The National Energy Regulator of South Africa (Nersa) has approved a 9.6% tariff increase for Eskom.
In a presentation on Thursday (24 February), the national energy regulator’s chairperson Nhlanhla Gumede said this figure constitutes a 3.49% increase for the 2022/23 year, alongside legacy costs from previous years.
Gumede said this increase was decided on to balance the interests of the economy, consumers, and the utility. The price hikes will take the average electricity tariff in South Africa from just over R1.33 per kWh to around R1.46.
The increase will take effect from 1 April 2022 for Eskom customers. This is separate from the increase that municipal customers can expect to pay which will take effect from 1 July 2022.
Eskom had pushed for a 20.5% tariff increase for the 2023 financial year, warning that the hike is necessary for the continuation of its operations.
The power utility said the increase was partly being driven by purchases from independent power producers (IPPs) and carbon taxes – two costs that are outside of Eskom’s direct control. These two costs alone make up around 13.8% of the requested increase, it said.
The group has also indicated that it plans to ask for a further 15.07% increase in 2024 and a 10% increase in 2025. However, this will depend on the actual increase that Nersa grants Eskom this year, with the regulator rarely giving the power utility the full increase that is asked for.
On 5 March 2021, Nersa approved a hike of 15.06% for Eskom’s direct customers, which was subsequently implemented on 1 April 2021. A hike of 17.80% for municipalities was implemented on 1 July 2021.
Over and above the requested tariff increase, Eskom said it is still dependent on further equity support provided by the government to remain a going concern.
Making positive financial strides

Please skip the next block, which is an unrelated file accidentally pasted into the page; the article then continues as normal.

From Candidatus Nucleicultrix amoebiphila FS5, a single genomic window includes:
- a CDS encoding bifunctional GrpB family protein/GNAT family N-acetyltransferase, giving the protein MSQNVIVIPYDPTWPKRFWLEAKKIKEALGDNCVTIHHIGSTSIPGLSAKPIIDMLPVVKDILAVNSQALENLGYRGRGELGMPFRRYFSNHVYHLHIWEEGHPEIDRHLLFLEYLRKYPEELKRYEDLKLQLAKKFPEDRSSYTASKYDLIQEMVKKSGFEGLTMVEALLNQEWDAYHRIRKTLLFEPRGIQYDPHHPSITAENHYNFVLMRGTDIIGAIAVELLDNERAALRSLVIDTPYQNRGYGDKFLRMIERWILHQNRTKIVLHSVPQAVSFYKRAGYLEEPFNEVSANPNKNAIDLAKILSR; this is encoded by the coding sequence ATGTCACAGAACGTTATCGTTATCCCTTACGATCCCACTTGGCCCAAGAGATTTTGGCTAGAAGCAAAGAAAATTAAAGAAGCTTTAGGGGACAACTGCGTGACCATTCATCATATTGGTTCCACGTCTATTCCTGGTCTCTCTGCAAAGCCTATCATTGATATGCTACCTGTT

Eskom CEO Andre de Ruyter says the power utility has decreased its debt by at least 15% over the past financial year and predicts that it will half its net loss from R18 billion last year to some R9.1 billion this year.
The power utility has incurred debt of at least R392 billion.
Speaking at a meeting of Parliament’s Portfolio Committee on Public Enterprises, de Ruyter explained that Eskom’s results were borne out of stronger financial controls, higher electricity tariffs and reduced costs.
“Our net profit after tax has increased to R9.2 billion for the first half on the back of some strong sales values increases that we saw as we emerged from Covid-19 lockdown. Cost control remains a very strong focus area of this management team and those results are coming through in a very pleasing way also aided by an increase in the tariffs.
“We’ve been able to reduce our debt by some 15% and although our balance sheet remains stressed, we are making good progress in steadily working down the debt within parameters that we have at our disposal,” he said.
The chief executive added that Eskom is cautiously predicting a substantial reduction in its losses for the financial year.
“The R9.1 billion that we’re forecasting, I think we can signal that there is some upside on that. We don’t want to…prior to the end of the financial year give you a number that deals with that. But thanks to improved operational performance from a revenue collection point of view as well as some very good cost control, there is an upside to this number,” he said.
De Ruyter said the enterprise is working with the government and National Treasury to find more ways to cut its debt.
Up to now, Eskom has received at least R136 billion from the government to pay its debt and is expected to receive at least R88 billion in further assistance until the 2025/2026 financial year.
“We’re very grateful for the government’s support to the tune of R31.7 billion that we have received and this remains an essential part of the sustainability of Eskom going forward.
“There is definitely no intention on the part of Eskom management to take advantage of the government, that’s not the plan at all. We do engage regularly with National Treasury and…they part with the money with great difficulty so there’s definitely no free flow of money into Eskom’s pockets [and] we have to put up a very compelling case.
“We do have a very constructive and collaborative relationship with National Treasury and I must thank the colleagues there for working with us to find solutions to the very large debt that Eskom carries,” de Ruyter said.
Reporting with SAnews.gov.za